Two peace activists, author Pamela Olson and lawyer-activist Dr. Jonathan Kuttab, shared their insights and wisdom about the Israel/Palestine conflict at Worship on the Hill on Tuesday, September 10, 2013.
Olson told the story of her personal path to working for peace in Israel/Palestine, which began when she graduated college and traveled there for two months when she was 21. Olson was quickly moved by what she saw as deep injustices against Palestinian Arabs, and underwent a deep re-evaluation of her views and opinions on how she, and many other Americans, typically understand the issue. This inspired her to return to Palestine in 2005, where she worked as a journalist and foreign press coordinator for the Palestinian presidential candidate Dr. Mustafa Barghouthi.
Olson fully recounts these experiences in her book Fast Times in Palestine (Seal Press, 2013). She shared with the audience photos of the places she has seen, which served show a side of Palestine, like the city of Ramallah, that Americans do not often see: contemporary buildings, cafés, restaurants, pizzerias and even a town were Palestinian beer is brewed and enjoyed. However, Olson also pointed to another reality that surrounds this potentially vibrant Palestine; over 500 checkpoints exist through the region, which serve to keep Palestinians from easily accessing key resources, like hospitals.
A Palestinian Christian, Dr. Kuttab is a human rights lawyer and peace activist. He is a board member of Sabeel, an organization that works in the region and with whom the 2013 CRCDS pilgrims visited occupied areas of Palestine. He is also a co-founder of the human rights organizations Al-Haq and the Mandela Institute for Political Prisoners, a Palestinian human rights organization focusing its efforts on the plight of political prisoners.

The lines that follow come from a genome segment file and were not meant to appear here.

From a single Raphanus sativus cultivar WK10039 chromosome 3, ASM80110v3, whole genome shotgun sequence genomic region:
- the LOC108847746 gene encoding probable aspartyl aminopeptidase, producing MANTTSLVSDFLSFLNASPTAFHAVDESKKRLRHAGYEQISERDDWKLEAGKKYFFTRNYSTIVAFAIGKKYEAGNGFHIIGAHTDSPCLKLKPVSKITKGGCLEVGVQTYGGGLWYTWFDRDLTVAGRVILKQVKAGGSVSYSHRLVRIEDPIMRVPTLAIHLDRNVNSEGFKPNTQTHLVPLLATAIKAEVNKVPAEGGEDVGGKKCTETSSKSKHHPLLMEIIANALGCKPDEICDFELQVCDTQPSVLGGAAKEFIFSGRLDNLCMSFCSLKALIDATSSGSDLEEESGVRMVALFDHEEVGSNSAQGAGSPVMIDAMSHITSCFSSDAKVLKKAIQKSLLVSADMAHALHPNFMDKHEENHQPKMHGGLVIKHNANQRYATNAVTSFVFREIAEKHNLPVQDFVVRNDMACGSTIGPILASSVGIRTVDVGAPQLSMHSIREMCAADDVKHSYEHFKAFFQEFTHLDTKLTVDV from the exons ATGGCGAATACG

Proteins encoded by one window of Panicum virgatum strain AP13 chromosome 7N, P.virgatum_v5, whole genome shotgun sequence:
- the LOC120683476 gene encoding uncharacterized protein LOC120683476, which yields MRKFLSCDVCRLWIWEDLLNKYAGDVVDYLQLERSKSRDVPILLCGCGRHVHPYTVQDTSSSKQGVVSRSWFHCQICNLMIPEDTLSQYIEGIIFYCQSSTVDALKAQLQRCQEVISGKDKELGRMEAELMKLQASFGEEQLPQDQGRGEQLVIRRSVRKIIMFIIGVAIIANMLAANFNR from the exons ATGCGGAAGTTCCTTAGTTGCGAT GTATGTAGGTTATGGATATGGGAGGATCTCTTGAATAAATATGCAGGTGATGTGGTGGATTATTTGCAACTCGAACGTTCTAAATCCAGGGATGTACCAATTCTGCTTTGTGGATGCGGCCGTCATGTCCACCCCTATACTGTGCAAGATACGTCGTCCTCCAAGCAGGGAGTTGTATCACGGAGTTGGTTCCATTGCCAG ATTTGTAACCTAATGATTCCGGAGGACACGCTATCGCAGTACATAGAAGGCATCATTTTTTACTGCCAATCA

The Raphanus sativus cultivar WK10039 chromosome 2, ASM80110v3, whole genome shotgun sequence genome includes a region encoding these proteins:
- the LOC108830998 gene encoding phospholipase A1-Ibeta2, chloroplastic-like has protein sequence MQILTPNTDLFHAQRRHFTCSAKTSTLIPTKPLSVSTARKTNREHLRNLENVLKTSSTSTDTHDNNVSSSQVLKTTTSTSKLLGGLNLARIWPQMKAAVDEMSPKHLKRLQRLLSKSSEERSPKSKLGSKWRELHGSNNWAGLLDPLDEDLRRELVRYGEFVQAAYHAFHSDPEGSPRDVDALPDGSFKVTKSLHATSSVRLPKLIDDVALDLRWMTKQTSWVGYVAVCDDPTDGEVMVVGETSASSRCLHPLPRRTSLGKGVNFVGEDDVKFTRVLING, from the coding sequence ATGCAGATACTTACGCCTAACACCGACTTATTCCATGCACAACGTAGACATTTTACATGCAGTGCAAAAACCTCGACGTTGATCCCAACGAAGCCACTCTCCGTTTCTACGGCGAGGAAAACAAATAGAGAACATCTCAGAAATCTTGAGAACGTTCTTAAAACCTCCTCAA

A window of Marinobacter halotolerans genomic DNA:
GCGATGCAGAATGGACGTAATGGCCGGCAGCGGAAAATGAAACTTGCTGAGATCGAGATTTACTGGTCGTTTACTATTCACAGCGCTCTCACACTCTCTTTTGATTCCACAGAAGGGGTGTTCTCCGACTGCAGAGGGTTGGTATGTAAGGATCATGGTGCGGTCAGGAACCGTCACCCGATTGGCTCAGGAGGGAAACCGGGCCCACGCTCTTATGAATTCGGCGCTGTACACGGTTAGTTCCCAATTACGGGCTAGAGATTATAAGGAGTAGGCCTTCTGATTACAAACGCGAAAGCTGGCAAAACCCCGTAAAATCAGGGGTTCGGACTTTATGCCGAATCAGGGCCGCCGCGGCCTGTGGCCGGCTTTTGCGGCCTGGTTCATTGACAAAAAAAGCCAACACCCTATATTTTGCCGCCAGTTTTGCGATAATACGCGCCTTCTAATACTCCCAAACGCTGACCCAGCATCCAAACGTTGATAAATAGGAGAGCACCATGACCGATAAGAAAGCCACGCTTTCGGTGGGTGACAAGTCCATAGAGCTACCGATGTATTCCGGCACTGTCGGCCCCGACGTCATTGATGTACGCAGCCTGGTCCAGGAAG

Dr. Kuttab asked difficult questions, such as, “How do we read the Bible within the proximity of the Wall?” He argued that the task of finding peace in the region is primarily theological. For example, he stressed that Jews, Christians and Muslims must ask themselves whether they believe God to be a tribal god, a territorial god, or is He the God of all people everywhere. Looking at the topic of martyrdom, he challenged the idea that this is principally an Islamic phenomenon, showing that it has been a common feature of Christian history, especially when religious belief has been conflated with political power. Indeed, the greatest danger for Dr. Kuttab in the Israel/Palestine conflict is the “sanctimonious mind that allows you to believe that your actions are the Will of God, that allows you to punish those you feel are God’s enemy.”
The special Worship on the Hill event was organized by Dr. Mark Brummit, Dr. Melanie Duguid-May, and Dean Stephanie Sauvé. Profs. Brummitt and Duguid-May organized “The Holy Lands and Its People” 2013 pilgrimage and educational trip to Israel/Palestine last July.
Worship on the Hill occurs three times a week on Monday, Tuesday and Wednesday at 11:20 am in the Samuel Colgate Memorial Chapel on the CRCDS campus. All are encouraged to attend, including members of the public.